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TECHNOWATCH

THE GOODS : One Way You Can Lower the Volume

October 13, 1995|LYNN SIMROSS | SPECIAL TO THE TIMES

The new Koss QuietZone 2000 headphones can reduce background noise in offices, homes, airplanes and other places so the user won't hear droning and offensive noises such as computers, vacuum cleaners, lawn mowers and jet engines. The headphones don't drown out speech, but they will cut down the tone of even the most shrill colleague.

In a recent test at The Times, the QuietZone 2000 noise reduction stereophone system reduced both high and low frequency noise. Lightweight and comfortable to wear, they blotted out the hum of the air conditioning, as well as reduced the voice level of loud colleagues, making the voices seem to be coming from 10 or 12 feet farther away. Wearers estimated that the headphones lowered the sound level in the room by one-third to one-half.

Music plays through the headphones unaffected, just like a regular pair of stereophones.

According to developer Michael Koss of Milwaukee, the headphones have a tiny microphone in each ear cup that senses surrounding low-frequency noise. Information about the undesirable sound waves is transmitted to a processor in the pocket-sized control case. The first speaker pushes and the second pulls, creating "anti-waves" that are relayed back to the stereophone.

When the original sound waves encounter the anti-waves, the two counteract each other, reducing the irritating noises.

The QuietZone 2000 headphones ($199), which come with two AA batteries, fold into a compact bag for easy storage. Call (800) USA-KOSS.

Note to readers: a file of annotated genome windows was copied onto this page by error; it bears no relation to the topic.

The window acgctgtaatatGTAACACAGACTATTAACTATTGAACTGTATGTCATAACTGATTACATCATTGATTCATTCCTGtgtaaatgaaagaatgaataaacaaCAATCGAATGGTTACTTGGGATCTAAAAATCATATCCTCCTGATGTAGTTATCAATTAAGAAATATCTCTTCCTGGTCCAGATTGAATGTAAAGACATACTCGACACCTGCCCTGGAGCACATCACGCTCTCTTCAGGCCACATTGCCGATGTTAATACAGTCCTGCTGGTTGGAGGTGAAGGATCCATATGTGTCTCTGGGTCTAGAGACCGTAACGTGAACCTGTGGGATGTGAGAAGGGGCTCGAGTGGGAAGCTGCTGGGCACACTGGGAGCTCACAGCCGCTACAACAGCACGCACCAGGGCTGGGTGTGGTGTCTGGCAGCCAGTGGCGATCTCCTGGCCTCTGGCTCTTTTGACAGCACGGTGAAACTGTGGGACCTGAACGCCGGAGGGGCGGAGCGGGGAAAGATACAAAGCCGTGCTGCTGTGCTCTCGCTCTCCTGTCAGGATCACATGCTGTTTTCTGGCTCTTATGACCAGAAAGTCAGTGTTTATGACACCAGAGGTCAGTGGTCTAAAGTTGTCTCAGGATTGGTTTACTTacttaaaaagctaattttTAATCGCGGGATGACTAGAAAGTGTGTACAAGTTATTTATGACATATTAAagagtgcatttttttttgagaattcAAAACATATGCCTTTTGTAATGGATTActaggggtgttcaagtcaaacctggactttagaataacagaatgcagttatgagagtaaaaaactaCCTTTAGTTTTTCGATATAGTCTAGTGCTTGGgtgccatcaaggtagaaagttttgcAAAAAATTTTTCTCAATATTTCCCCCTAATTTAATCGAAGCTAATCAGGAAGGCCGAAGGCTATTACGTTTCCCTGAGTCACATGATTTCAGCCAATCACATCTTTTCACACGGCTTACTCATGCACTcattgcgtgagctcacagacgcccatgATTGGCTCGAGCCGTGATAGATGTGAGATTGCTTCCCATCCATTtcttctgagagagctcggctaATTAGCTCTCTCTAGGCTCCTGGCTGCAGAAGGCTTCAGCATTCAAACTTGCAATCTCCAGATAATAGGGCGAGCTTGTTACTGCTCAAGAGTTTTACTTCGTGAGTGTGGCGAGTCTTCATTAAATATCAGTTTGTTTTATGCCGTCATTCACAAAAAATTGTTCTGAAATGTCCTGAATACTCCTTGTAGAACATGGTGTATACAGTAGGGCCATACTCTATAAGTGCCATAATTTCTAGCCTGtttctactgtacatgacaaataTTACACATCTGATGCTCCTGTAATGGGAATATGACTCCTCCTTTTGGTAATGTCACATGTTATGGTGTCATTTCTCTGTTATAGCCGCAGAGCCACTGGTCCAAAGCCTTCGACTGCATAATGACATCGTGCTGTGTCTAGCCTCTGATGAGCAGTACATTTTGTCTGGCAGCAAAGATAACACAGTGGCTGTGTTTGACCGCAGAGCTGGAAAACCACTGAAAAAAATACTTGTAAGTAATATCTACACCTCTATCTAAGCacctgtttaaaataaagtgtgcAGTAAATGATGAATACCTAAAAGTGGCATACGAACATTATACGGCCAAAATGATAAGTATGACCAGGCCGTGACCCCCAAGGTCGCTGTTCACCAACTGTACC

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Whirlwind Experience: Got a gas guzzler in the garage? Check out the Tornado, a unique little device that helps most cars get better mileage and perform better. It can also lower harmful emissions.

The Tornado Air Management System is a stainless steel device that fits inside the air filter housing or air intake hose, depending on the type of automobile. It comes in a variety of models to fit specific vehicles.

The turbine wheel-shaped invention accelerates the flow of air into the combustion chamber of the engine, exposing more fuel and oxygen to the spark plug firing plane.

Jay Kim, president of Cyclone USA in Santa Fe Springs, has spent about 10 years developing the Tornado. The company says it has been tested by California Environmental Engineering (CEE), an emission test lab licensed by the California Air Resources Board. Road testing on three cars showed improved fuel economy from 7% to 24%.

Barry Barsamian, Fedco's tire center operation manager/buyer, gives the Tornado rave reviews. "In my 18 years experience as an automotive buyer and almost 30 years experience in automotive repair, the Tornado is the first device I have ever used that delivered instant gratification in terms of overall performance."

Barsamian's 1992 GMC Safari van got 20 miles to the gallon with the Tornado instead of the usual 18.2 mpg. His wife's 1989 Lincoln Mark 8's mileage per gallon increased from 22.4 mpg to 25.8.

The Tornado ($69.95) works with gasoline, diesel and natural gas powered engines and can accommodate most cars, vans, light trucks, RVs and motor homes.

The Tornado is available at Fedco, Galpin Ford and Auto Expo stores. Or call Tornado Air Management System, (800) 500-8880.

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